Dec 11, 2012 - Visa    No Comments

Home affairs gets OK to use soldiers

29. Nov. 2012 sapa

Johannesburg – Using soldiers to work at ports of entry has received the nod from the Johannesburg Labour Court, a home affairs official said on Thursday. Immigration director general Jackie McKay said the court ruled in favour of the department on Tuesday. At issue was a project by the department to use SA National Defence Force members to man ports of entry for security reasons. The Public Servants’ Association (PSA) objected, saying this would lead to job losses for current staff at ports. McKay said the court ruled that the employment of soldiers would not have an adverse effect on PSA members or result in job

losses. “The judge found that the objectives of the project were geared towards ensuring state security and the security of the citizens and therefore it was in the public interest that the project be implemented.” The PSA took home affairs to court after it deployed 350 soldiers at OR Tambo International Airport as part of the pilot project. Those people previously at the airport were retrained and sent elsewhere in the department, McKay said. The PSA brought an urgent application in the labour court for an interdict to stop the department from employing SANDF members. V.2126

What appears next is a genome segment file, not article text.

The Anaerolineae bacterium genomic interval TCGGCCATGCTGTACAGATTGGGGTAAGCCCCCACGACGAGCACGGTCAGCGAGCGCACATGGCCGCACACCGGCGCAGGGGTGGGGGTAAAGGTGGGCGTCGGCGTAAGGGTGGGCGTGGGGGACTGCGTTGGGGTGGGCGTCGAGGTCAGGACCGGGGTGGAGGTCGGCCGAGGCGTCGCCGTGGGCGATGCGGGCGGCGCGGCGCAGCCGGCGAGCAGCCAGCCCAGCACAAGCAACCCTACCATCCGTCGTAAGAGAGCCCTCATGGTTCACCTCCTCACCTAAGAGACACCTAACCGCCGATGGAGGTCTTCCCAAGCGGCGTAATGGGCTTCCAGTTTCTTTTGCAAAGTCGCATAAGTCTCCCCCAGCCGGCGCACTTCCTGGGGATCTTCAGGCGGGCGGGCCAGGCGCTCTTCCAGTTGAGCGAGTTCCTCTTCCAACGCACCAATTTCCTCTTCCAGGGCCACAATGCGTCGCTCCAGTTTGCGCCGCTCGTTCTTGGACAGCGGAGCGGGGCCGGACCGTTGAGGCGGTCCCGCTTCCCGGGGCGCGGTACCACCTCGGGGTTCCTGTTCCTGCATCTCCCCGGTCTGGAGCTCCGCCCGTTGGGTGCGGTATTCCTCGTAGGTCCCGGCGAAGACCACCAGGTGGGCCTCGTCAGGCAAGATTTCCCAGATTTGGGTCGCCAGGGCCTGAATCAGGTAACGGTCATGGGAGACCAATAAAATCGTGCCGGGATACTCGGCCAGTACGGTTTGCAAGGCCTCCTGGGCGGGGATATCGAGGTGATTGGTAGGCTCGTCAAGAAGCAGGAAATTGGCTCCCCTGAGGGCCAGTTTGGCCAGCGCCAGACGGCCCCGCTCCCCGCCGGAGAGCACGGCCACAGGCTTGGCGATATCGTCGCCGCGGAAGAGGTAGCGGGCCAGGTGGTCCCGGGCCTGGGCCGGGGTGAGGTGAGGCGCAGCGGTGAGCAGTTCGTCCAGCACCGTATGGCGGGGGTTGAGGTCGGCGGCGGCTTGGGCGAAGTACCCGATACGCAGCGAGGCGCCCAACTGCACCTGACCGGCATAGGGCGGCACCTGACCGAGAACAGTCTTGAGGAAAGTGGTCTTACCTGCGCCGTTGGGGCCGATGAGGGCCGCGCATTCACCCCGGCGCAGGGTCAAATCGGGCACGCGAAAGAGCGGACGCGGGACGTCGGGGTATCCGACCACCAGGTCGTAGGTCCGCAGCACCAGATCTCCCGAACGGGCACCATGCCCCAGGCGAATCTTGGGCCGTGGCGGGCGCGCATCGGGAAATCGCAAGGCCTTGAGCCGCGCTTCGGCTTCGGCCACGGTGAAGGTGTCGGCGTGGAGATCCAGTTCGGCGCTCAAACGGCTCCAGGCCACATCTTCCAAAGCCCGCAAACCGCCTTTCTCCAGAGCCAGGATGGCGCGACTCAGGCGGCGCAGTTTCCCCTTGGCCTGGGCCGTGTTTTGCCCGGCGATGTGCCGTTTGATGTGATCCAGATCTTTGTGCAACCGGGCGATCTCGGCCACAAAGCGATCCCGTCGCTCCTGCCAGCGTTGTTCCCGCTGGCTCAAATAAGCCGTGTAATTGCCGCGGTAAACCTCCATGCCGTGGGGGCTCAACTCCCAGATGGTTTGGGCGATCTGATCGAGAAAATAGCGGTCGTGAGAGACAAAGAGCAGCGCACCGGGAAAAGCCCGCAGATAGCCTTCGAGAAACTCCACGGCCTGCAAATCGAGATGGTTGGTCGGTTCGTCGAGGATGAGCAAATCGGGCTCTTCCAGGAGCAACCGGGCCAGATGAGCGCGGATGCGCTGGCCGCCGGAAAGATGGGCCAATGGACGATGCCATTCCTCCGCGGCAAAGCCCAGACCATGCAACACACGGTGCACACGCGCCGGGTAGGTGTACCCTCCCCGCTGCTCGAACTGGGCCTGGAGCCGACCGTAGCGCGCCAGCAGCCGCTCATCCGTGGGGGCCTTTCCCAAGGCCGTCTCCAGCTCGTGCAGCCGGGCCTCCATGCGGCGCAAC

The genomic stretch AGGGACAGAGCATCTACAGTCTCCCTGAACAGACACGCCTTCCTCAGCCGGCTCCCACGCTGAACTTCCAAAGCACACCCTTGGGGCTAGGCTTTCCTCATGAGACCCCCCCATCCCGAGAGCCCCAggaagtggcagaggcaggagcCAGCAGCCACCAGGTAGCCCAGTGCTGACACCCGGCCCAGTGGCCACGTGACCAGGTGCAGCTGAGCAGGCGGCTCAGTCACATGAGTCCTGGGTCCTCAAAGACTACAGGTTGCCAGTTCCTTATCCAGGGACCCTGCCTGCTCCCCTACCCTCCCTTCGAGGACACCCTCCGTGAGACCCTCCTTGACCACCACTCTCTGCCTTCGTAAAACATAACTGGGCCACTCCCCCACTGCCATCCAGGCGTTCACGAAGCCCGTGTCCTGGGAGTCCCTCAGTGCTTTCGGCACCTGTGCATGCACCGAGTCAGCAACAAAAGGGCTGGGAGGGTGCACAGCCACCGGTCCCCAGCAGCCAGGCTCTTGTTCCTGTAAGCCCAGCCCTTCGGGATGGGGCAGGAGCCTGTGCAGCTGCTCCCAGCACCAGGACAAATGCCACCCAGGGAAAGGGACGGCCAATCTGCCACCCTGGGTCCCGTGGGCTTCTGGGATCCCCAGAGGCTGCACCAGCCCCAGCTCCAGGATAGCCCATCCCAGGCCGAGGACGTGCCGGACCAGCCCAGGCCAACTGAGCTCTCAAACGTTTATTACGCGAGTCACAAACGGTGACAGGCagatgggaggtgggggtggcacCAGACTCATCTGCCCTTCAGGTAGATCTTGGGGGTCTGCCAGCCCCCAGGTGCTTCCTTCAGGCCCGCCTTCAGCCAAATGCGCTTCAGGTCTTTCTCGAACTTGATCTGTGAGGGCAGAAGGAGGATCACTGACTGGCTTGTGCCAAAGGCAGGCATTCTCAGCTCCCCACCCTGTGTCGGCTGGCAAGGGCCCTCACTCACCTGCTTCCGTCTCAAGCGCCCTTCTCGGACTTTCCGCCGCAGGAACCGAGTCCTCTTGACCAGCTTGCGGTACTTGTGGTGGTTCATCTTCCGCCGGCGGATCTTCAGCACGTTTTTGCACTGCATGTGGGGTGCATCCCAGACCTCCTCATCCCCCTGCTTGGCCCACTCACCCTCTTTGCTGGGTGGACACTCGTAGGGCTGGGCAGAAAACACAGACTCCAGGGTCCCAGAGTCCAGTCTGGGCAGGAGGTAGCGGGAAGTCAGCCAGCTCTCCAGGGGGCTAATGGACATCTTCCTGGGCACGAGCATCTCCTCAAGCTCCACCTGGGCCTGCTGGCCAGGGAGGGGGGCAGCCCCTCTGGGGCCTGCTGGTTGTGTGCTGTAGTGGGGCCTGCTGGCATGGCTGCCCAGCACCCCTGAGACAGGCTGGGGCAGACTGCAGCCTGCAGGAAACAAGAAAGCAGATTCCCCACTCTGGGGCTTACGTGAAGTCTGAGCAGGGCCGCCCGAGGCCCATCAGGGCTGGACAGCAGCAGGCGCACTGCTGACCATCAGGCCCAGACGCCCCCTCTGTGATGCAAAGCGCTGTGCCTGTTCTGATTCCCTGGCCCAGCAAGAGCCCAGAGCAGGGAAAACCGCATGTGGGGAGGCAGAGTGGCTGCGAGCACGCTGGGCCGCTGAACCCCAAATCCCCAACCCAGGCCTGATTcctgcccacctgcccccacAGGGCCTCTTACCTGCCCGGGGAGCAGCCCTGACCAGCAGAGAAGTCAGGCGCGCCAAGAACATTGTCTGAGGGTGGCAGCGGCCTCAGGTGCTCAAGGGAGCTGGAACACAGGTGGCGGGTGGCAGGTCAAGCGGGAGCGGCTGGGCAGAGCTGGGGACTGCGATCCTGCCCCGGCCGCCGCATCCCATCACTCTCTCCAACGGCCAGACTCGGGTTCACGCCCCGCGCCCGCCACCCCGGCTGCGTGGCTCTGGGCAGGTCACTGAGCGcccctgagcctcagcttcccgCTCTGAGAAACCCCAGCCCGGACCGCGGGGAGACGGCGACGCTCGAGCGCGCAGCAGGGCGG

Dec 11, 2012 - Visa    No Comments

Dalai Lama court ruling welcomed

29. Nov. 2012 sapa

Cape Town – Thursday’s Supreme Court of Appeal ruling vindicates the view that the government broke the laws of the country in delaying a decision on a visa application by the Dalai Lama, IFP leader Mangosuthu Buthelezi said. Speaking from Ulundi in KwaZulu-Natal via telephone to a media conference at Parliament, Buthelezi said he was delighted at the judgment. “All this begs the question as to why the government, in twice preventing the entry of the Dalai Lama to South Africa, would do something so opposite to the will of the people of this country, the values of our Constitution, and all that which is good, noble, and decent in public affairs,” said the Inkatha Freedom Party leader. Buthelezi and Congress of the People leader Mosiuoa Lekota brought the appeal after the Western Cape High Court in February dismissed their application challenging the delay in government granting a visa to the Tibetan spiritual